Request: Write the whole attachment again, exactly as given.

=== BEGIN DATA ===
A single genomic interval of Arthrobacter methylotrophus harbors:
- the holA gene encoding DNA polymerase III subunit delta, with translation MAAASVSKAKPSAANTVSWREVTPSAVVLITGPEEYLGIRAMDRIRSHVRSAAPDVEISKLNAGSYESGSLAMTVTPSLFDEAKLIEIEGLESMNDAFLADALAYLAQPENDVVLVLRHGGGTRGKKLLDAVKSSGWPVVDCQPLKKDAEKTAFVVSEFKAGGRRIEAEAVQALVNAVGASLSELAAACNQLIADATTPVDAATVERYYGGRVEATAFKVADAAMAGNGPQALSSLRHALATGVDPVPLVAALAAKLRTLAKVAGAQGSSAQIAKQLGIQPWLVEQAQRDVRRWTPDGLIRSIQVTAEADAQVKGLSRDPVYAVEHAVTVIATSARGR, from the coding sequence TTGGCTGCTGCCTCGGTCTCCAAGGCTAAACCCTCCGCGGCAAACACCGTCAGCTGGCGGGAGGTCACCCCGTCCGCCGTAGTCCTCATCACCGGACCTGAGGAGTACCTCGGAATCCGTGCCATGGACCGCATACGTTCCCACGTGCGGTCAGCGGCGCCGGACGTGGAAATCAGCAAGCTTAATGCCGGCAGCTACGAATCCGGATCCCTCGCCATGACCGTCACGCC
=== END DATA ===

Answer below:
A single genomic interval of Arthrobacter methylotrophus harbors:
- the holA gene encoding DNA polymerase III subunit delta, with translation MAAASVSKAKPSAANTVSWREVTPSAVVLITGPEEYLGIRAMDRIRSHVRSAAPDVEISKLNAGSYESGSLAMTVTPSLFDEAKLIEIEGLESMNDAFLADALAYLAQPENDVVLVLRHGGGTRGKKLLDAVKSSGWPVVDCQPLKKDAEKTAFVVSEFKAGGRRIEAEAVQALVNAVGASLSELAAACNQLIADATTPVDAATVERYYGGRVEATAFKVADAAMAGNGPQALSSLRHALATGVDPVPLVAALAAKLRTLAKVAGAQGSSAQIAKQLGIQPWLVEQAQRDVRRWTPDGLIRSIQVTAEADAQVKGLSRDPVYAVEHAVTVIATSARGR, from the coding sequence TTGGCTGCTGCCTCGGTCTCCAAGGCTAAACCCTCCGCGGCAAACACCGTCAGCTGGCGGGAGGTCACCCCGTCCGCCGTAGTCCTCATCACCGGACCTGAGGAGTACCTCGGAATCCGTGCCATGGACCGCATACGTTCCCACGTGCGGTCAGCGGCGCCGGACGTGGAAATCAGCAAGCTTAATGCCGGCAGCTACGAATCCGGATCCCTCGCCATGACCGTCACGCC